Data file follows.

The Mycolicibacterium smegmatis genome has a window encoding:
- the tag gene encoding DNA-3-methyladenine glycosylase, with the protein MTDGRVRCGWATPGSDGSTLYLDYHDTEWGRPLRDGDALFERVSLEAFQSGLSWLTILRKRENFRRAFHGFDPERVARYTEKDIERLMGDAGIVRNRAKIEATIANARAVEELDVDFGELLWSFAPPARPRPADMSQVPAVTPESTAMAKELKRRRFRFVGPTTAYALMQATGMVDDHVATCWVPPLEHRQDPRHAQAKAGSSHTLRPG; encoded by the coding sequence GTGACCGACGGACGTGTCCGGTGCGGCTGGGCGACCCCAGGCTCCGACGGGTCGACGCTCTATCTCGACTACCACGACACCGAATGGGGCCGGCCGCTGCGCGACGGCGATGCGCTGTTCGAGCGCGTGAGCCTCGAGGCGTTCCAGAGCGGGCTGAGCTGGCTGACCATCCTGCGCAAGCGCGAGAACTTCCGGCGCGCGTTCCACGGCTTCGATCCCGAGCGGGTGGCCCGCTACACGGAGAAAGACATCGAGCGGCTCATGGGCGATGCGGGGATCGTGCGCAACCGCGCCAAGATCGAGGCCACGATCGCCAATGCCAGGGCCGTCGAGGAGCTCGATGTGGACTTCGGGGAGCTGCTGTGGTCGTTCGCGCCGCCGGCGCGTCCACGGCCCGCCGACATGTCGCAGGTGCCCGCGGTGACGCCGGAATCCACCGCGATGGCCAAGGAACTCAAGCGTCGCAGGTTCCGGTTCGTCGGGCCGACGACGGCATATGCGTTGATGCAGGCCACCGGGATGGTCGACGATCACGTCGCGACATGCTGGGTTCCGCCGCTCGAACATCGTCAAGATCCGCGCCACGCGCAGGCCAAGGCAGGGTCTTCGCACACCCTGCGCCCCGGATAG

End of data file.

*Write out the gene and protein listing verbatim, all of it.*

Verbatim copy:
The Mycolicibacterium smegmatis genome has a window encoding:
- the tag gene encoding DNA-3-methyladenine glycosylase, with the protein MTDGRVRCGWATPGSDGSTLYLDYHDTEWGRPLRDGDALFERVSLEAFQSGLSWLTILRKRENFRRAFHGFDPERVARYTEKDIERLMGDAGIVRNRAKIEATIANARAVEELDVDFGELLWSFAPPARPRPADMSQVPAVTPESTAMAKELKRRRFRFVGPTTAYALMQATGMVDDHVATCWVPPLEHRQDPRHAQAKAGSSHTLRPG; encoded by the coding sequence GTGACCGACGGACGTGTCCGGTGCGGCTGGGCGACCCCAGGCTCCGACGGGTCGACGCTCTATCTCGACTACCACGACACCGAATGGGGCCGGCCGCTGCGCGACGGCGATGCGCTGTTCGAGCGCGTGAGCCTCGAGGCGTTCCAGAGCGGGCTGAGCTGGCTGACCATCCTGCGCAAGCGCGAGAACTTCCGGCGCGCGTTCCACGGCTTCGATCCCGAGCGGGTGGCCCGCTACACGGAGAAAGACATCGAGCGGCTCATGGGCGATGCGGGGATCGTGCGCAACCGCGCCAAGATCGAGGCCACGATCGCCAATGCCAGGGCCGTCGAGGAGCTCGATGTGGACTTCGGGGAGCTGCTGTGGTCGTTCGCGCCGCCGGCGCGTCCACGGCCCGCCGACATGTCGCAGGTGCCCGCGGTGACGCCGGAATCCACCGCGATGGCCAAGGAACTCAAGCGTCGCAGGTTCCGGTTCGTCGGGCCGACGACGGCATATGCGTTGATGCAGGCCACCGGGATGGTCGACGATCACGTCGCGACATGCTGGGTTCCGCCGCTCGAACATCGTCAAGATCCGCGCCACGCGCAGGCCAAGGCAGGGTCTTCGCACACCCTGCGCCCCGGATAG